Later Formula Atlantic variantsEdit
The RT40 and RT41 were Formula Atlantic derivatives of the later Formula Three cars; the RT40 was the last Ralt with which Tauranac was involved. Many Champcar World Series and Indy Racing League drivers past and present, honed their skills in these cars, including Jacques Villeneuve, the 1995 Indy 500 winner and 1997 F1 World Champion. After being phased out of the Pro Atlantic series in 1998 in favor of the Swift 008a, the Ralt RT40s and 41s are still being raced competitively (2007) in the Sports Car Club of America, some 13–14 years after the RT40's debut, winning the SCCA Championship as recently as 2003.
Originally equipped for Pro Atlantic racing with a highly tuned variant of the Toyota 4A-GE twin cam engine displacing 1.6 litres and developing approximately 250 bhp; several of these chassis have been converted both with bodywork to compete in SCCA C Sports Racer (CSR) and now Prototype 1 (P1) with other engine packages such as the twin rotor 13b Mazda, Honda and Cosworth 1600.
Ralt in other handsEdit
Ralt's 1988 Formula 3000 car was proving a challenge to develop; the works drivers' backers (for the first time, Tauranac was running paying drivers rather than paying his own) encouraged them to leave the team and not pay up; the company was also suffering from loss of its American markets for RT4s (Swift were upping the stakes dramatically) and RT5s (SuperVee was on its last legs in the US as a major category). Reynard's aggressive marketing was cutting into the F3000 and F3 markets. Tauranac was looking to sell the company and ultimately ended up selling out to March for just over a million pounds; they had concentrated on high-value bespoke racing cars and allowed their customer cars to atrophy so the merger appeared to be a good move.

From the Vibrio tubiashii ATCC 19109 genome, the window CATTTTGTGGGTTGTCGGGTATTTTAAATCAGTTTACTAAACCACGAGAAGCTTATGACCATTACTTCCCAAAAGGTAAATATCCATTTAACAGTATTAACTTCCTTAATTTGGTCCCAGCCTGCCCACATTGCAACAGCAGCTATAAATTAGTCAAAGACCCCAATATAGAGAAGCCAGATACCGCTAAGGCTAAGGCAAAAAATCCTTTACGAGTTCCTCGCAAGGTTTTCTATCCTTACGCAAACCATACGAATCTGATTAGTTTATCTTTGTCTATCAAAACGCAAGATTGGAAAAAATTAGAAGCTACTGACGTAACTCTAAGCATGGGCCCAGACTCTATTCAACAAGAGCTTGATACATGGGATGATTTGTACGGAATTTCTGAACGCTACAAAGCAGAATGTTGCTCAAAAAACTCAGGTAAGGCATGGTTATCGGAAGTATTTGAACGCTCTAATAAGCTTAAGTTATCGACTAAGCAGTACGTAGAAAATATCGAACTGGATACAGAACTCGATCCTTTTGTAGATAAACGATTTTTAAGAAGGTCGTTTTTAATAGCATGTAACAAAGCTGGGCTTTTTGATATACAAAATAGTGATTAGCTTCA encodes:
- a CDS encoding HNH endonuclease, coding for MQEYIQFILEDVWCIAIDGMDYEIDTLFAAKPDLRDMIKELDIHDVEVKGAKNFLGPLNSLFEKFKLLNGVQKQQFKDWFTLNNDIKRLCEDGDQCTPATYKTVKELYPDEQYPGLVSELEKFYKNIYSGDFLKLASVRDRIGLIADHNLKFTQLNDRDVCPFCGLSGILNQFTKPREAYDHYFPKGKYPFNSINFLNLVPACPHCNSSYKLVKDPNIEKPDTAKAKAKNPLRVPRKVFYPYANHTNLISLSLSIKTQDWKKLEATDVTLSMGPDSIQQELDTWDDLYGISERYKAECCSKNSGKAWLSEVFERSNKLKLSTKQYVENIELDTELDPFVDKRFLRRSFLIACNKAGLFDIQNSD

The subsequent history of Ralt as part of March is complex, but can be summarised as - operated as March's customer car division for a couple of years, was part of a management buyout when the March Group board decided to divest itself of all its motor racing interests; bought by enthusiasts Andrew Fitton and Steve Ward in 1993. Tauranac left from the firm soon after. Fitton and Ward wound March up, but Ward continued operating Ralt independently - the Ralt name continues, and Ralt F3 cars have occasionally appeared.
Tauranac has remained involved with various aspects of the sport since departing from Ralt, including racing-school cars for Honda, a Formula Renault car, consulting work for the Arrows formula one team, and continuing his relationship with Honda that goes back to their early Formula Two days as engine supplier to Brabham in the 1960s. Ralt Australia was run by New Zealander Graham Watson until his death in 2009.
- "Archived copy". Archived from the original on 2012-01-21. Retrieved 2011-12-19.CS1 maint: archived copy as title (link) 500 Race website article
- http://www.f3history.co.uk/Manufacturers/Ralt/ralt.htm F3 History article
- "Archived copy". Archived from the original on 2011-03-08. Retrieved 2011-12-19.CS1 maint: archived copy as title (link) NMD Articles. 2009